Councillors call for water to be released from Warragamba Dam

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After a horrid year, Penrith Councillors are rallying to prevent another disaster from unfolding on our door step.

The Warragamba Dam is now at full capacity and one rain event away from causing catastrophic flooding, according to several Councillors.

On Monday night, Councillor Marcus Cornish requested Council urgently write to the NSW Premier Gladys Berejiklian, seeking she reduce the water level by five to 10 per cent to safeguard Penrith and the Hawkesbury.

“As we have all seen on television, it’s lapping over at the moment, the ground is sodden, one more low pressure system and we’re in trouble,” he said.

“The Wivenhoe Dam left it too late in Brisbane before they decided to let it all go and [it] flooded all of Brisbane.”

Councillor Kevin Crameri seconded the motion, saying people were in “peril” and “every drop of water from now on is going to go over that dam wall”.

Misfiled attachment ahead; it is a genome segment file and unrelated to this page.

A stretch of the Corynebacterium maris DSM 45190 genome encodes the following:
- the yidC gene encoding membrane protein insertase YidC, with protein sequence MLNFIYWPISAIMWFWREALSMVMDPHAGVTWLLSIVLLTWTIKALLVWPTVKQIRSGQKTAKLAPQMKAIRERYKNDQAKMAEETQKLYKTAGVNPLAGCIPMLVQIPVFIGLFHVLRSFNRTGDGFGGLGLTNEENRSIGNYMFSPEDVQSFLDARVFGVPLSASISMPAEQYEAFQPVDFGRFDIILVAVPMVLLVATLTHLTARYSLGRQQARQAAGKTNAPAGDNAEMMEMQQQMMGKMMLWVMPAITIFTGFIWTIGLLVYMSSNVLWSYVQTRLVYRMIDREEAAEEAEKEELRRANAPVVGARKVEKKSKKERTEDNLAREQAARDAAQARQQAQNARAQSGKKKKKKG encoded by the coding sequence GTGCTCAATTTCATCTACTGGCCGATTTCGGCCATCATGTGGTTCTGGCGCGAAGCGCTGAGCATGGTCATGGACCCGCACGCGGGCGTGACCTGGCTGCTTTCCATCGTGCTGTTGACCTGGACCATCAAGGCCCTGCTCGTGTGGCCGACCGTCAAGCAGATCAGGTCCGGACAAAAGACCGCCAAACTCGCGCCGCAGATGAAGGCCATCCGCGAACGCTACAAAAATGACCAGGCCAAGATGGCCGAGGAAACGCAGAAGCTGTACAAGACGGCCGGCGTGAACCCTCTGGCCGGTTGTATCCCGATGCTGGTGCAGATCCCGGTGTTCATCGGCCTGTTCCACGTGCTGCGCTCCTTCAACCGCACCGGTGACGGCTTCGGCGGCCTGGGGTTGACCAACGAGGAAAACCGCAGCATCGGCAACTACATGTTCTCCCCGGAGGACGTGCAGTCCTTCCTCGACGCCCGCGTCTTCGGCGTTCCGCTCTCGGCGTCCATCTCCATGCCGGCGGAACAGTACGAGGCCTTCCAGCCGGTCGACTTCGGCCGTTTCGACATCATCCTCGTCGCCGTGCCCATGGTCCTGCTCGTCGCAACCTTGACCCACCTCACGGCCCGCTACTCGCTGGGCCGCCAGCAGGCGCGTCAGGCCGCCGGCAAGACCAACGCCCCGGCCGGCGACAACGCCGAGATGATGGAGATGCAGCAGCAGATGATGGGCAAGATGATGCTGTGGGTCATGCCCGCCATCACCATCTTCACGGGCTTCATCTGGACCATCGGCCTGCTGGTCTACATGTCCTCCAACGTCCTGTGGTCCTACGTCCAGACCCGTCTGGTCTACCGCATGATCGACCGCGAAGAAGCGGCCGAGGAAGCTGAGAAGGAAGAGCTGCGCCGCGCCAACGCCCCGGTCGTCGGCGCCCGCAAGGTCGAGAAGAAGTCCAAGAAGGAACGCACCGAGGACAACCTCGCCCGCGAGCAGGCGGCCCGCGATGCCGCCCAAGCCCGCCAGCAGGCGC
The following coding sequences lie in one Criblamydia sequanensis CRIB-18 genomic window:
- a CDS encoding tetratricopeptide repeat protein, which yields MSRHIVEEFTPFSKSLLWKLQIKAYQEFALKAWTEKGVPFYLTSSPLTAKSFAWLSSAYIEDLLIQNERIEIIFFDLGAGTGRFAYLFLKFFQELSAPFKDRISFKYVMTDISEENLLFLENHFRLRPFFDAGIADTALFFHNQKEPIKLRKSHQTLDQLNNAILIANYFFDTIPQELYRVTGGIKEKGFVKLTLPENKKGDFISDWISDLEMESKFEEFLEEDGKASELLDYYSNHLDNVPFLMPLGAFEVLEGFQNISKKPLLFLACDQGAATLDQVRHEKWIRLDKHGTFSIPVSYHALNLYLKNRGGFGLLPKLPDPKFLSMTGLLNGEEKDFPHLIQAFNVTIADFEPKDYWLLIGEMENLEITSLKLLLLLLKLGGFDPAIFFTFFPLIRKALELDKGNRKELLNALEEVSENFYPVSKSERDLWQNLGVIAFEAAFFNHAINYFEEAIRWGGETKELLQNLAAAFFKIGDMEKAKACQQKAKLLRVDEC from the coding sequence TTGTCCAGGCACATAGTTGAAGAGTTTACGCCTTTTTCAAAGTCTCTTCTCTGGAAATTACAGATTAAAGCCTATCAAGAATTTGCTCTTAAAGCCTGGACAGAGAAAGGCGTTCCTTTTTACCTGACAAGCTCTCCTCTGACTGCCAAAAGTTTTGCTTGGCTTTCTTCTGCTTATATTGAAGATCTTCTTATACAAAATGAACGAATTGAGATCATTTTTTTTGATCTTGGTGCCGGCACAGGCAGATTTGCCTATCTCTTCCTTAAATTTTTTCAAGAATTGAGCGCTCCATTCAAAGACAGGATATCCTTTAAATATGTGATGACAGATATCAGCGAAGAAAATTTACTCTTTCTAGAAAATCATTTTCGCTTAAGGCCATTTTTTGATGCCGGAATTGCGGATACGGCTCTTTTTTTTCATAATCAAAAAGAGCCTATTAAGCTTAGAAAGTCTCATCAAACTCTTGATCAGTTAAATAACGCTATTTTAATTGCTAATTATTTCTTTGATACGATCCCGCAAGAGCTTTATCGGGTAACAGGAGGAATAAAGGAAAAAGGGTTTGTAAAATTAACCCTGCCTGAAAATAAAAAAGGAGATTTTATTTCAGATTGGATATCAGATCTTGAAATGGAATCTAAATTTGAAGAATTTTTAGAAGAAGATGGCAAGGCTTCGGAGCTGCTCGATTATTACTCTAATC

“If we get a cloud burst at the moment, we are going to get a bloody lot of water come down the river and the people in the low lying areas will cop it,” he said.

But Mayor Ross Fowler refused, saying it was not Council’s policy to write to the Premier “without proper knowledge and proper examination of the issues”, though he did allow a report back to Council.

Cr Cornish, who along with Cr Crameri sits on Council’s Flood Committee, stressed the need for the report to be finalised in days not weeks.

“Mr Mayor this is urgent and lives are at stake if that floods,” Cr Cornish said.

“I don’t think this Council should be sitting back, we are in the box seat for floods in NSW.”

Councillors Greg Davies and Mark Davies said the current situation highlighted the need to raise the dam wall.

“It’s not a flood mitigation dam and that’s why they want to raise the wall to make it a flood mitigation dam so maybe we should support that,” Cr Greg Davies said.

On Tuesday, the Daily Telegraph reported that dam operator, WaterNSW, said it would be in breach of its operating objectives, which is to safeguard Sydney’s water supply, if it released water on the chance of a future rain event.

However, WaterNSW said it was working closely with the Bureau of Meteorology and the State Emergency Service to prepare for any potential flooding risks.

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